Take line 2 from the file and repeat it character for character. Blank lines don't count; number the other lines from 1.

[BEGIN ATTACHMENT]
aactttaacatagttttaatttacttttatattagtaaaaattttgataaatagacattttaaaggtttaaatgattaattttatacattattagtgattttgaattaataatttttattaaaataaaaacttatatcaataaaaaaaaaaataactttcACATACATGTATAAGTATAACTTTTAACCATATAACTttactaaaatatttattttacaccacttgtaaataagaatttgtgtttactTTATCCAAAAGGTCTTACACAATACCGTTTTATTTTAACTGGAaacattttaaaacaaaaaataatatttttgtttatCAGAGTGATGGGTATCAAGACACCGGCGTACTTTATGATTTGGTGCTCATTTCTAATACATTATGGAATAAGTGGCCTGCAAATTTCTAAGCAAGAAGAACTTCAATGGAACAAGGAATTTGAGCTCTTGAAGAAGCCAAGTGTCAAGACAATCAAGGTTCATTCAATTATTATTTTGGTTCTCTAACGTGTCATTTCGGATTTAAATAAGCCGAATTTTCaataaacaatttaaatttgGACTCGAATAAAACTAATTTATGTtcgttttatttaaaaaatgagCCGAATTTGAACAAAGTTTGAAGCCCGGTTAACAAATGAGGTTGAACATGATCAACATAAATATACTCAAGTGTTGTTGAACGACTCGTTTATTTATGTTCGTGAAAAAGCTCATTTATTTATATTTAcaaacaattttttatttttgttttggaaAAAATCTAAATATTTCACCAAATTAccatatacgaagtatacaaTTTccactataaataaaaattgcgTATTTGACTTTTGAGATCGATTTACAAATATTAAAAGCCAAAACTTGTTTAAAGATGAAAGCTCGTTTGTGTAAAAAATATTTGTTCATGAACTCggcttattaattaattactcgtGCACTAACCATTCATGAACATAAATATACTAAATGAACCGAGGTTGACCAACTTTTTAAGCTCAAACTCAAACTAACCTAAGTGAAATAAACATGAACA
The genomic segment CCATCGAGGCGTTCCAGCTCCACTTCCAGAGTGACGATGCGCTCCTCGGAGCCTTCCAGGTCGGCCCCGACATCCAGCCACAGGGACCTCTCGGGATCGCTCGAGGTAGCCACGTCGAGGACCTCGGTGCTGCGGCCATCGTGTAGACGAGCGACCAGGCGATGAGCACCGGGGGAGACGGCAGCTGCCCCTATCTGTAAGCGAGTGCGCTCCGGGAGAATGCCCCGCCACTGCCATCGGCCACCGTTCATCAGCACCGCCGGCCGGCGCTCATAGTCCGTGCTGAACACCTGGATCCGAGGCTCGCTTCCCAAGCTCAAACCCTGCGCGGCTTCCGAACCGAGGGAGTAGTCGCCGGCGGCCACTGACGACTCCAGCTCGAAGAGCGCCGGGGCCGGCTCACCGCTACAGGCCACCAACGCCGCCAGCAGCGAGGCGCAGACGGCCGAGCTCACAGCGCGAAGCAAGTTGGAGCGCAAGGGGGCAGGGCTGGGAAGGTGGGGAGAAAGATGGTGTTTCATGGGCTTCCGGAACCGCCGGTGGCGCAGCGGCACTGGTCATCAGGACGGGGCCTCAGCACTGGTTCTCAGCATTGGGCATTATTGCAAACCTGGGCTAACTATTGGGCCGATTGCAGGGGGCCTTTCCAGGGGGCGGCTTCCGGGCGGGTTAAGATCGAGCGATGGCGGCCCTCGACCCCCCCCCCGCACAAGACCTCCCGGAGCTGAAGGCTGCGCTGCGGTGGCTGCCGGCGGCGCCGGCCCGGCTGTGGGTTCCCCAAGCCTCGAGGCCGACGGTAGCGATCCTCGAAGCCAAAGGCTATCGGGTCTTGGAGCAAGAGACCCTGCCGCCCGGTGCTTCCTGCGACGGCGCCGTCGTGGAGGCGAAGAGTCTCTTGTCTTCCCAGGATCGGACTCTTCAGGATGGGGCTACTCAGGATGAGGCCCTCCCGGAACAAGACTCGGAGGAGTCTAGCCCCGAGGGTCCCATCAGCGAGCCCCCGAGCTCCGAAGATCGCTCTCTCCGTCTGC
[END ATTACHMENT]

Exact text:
The genomic segment CCATCGAGGCGTTCCAGCTCCACTTCCAGAGTGACGATGCGCTCCTCGGAGCCTTCCAGGTCGGCCCCGACATCCAGCCACAGGGACCTCTCGGGATCGCTCGAGGTAGCCACGTCGAGGACCTCGGTGCTGCGGCCATCGTGTAGACGAGCGACCAGGCGATGAGCACCGGGGGAGACGGCAGCTGCCCCTATCTGTAAGCGAGTGCGCTCCGGGAGAATGCCCCGCCACTGCCATCGGCCACCGTTCATCAGCACCGCCGGCCGGCGCTCATAGTCCGTGCTGAACACCTGGATCCGAGGCTCGCTTCCCAAGCTCAAACCCTGCGCGGCTTCCGAACCGAGGGAGTAGTCGCCGGCGGCCACTGACGACTCCAGCTCGAAGAGCGCCGGGGCCGGCTCACCGCTACAGGCCACCAACGCCGCCAGCAGCGAGGCGCAGACGGCCGAGCTCACAGCGCGAAGCAAGTTGGAGCGCAAGGGGGCAGGGCTGGGAAGGTGGGGAGAAAGATGGTGTTTCATGGGCTTCCGGAACCGCCGGTGGCGCAGCGGCACTGGTCATCAGGACGGGGCCTCAGCACTGGTTCTCAGCATTGGGCATTATTGCAAACCTGGGCTAACTATTGGGCCGATTGCAGGGGGCCTTTCCAGGGGGCGGCTTCCGGGCGGGTTAAGATCGAGCGATGGCGGCCCTCGACCCCCCCCCCGCACAAGACCTCCCGGAGCTGAAGGCTGCGCTGCGGTGGCTGCCGGCGGCGCCGGCCCGGCTGTGGGTTCCCCAAGCCTCGAGGCCGACGGTAGCGATCCTCGAAGCCAAAGGCTATCGGGTCTTGGAGCAAGAGACCCTGCCGCCCGGTGCTTCCTGCGACGGCGCCGTCGTGGAGGCGAAGAGTCTCTTGTCTTCCCAGGATCGGACTCTTCAGGATGGGGCTACTCAGGATGAGGCCCTCCCGGAACAAGACTCGGAGGAGTCTAGCCCCGAGGGTCCCATCAGCGAGCCCCCGAGCTCCGAAGATCGCTCTCTCCGTCTGC